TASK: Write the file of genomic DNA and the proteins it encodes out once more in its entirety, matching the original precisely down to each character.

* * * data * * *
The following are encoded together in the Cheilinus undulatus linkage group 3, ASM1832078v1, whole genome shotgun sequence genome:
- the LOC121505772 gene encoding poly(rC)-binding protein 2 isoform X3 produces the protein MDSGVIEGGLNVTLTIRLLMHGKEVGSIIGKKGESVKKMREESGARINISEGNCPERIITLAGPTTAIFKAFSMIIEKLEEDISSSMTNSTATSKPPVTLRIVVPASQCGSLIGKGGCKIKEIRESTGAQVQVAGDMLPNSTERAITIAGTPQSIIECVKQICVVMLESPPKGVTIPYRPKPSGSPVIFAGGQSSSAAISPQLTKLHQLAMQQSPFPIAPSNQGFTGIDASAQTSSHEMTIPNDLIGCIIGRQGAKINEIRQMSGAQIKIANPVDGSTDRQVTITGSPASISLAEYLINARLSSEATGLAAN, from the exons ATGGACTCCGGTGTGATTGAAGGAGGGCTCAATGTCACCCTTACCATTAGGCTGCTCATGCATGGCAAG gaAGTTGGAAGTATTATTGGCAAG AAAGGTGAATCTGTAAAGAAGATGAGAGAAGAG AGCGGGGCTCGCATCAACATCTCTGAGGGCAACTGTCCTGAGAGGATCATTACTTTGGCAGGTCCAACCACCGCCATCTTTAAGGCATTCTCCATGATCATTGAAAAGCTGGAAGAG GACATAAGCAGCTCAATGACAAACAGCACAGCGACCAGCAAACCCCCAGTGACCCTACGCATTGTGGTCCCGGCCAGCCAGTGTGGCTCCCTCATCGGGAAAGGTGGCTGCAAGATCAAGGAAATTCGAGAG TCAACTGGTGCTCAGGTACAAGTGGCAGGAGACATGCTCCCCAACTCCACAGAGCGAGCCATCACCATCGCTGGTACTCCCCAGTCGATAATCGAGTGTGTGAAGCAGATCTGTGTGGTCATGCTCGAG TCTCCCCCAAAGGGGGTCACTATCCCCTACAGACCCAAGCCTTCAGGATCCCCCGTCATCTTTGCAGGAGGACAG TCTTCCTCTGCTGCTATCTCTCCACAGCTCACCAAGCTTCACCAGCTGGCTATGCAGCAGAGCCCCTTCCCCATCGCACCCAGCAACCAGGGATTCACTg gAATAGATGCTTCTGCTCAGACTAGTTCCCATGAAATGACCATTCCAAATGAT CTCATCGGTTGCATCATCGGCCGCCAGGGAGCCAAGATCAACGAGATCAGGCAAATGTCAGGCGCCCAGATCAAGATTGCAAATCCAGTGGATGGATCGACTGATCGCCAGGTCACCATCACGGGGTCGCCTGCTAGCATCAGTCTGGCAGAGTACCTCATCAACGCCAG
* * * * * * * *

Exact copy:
The following are encoded together in the Cheilinus undulatus linkage group 3, ASM1832078v1, whole genome shotgun sequence genome:
- the LOC121505772 gene encoding poly(rC)-binding protein 2 isoform X3 produces the protein MDSGVIEGGLNVTLTIRLLMHGKEVGSIIGKKGESVKKMREESGARINISEGNCPERIITLAGPTTAIFKAFSMIIEKLEEDISSSMTNSTATSKPPVTLRIVVPASQCGSLIGKGGCKIKEIRESTGAQVQVAGDMLPNSTERAITIAGTPQSIIECVKQICVVMLESPPKGVTIPYRPKPSGSPVIFAGGQSSSAAISPQLTKLHQLAMQQSPFPIAPSNQGFTGIDASAQTSSHEMTIPNDLIGCIIGRQGAKINEIRQMSGAQIKIANPVDGSTDRQVTITGSPASISLAEYLINARLSSEATGLAAN, from the exons ATGGACTCCGGTGTGATTGAAGGAGGGCTCAATGTCACCCTTACCATTAGGCTGCTCATGCATGGCAAG gaAGTTGGAAGTATTATTGGCAAG AAAGGTGAATCTGTAAAGAAGATGAGAGAAGAG AGCGGGGCTCGCATCAACATCTCTGAGGGCAACTGTCCTGAGAGGATCATTACTTTGGCAGGTCCAACCACCGCCATCTTTAAGGCATTCTCCATGATCATTGAAAAGCTGGAAGAG GACATAAGCAGCTCAATGACAAACAGCACAGCGACCAGCAAACCCCCAGTGACCCTACGCATTGTGGTCCCGGCCAGCCAGTGTGGCTCCCTCATCGGGAAAGGTGGCTGCAAGATCAAGGAAATTCGAGAG TCAACTGGTGCTCAGGTACAAGTGGCAGGAGACATGCTCCCCAACTCCACAGAGCGAGCCATCACCATCGCTGGTACTCCCCAGTCGATAATCGAGTGTGTGAAGCAGATCTGTGTGGTCATGCTCGAG TCTCCCCCAAAGGGGGTCACTATCCCCTACAGACCCAAGCCTTCAGGATCCCCCGTCATCTTTGCAGGAGGACAG TCTTCCTCTGCTGCTATCTCTCCACAGCTCACCAAGCTTCACCAGCTGGCTATGCAGCAGAGCCCCTTCCCCATCGCACCCAGCAACCAGGGATTCACTg gAATAGATGCTTCTGCTCAGACTAGTTCCCATGAAATGACCATTCCAAATGAT CTCATCGGTTGCATCATCGGCCGCCAGGGAGCCAAGATCAACGAGATCAGGCAAATGTCAGGCGCCCAGATCAAGATTGCAAATCCAGTGGATGGATCGACTGATCGCCAGGTCACCATCACGGGGTCGCCTGCTAGCATCAGTCTGGCAGAGTACCTCATCAACGCCAG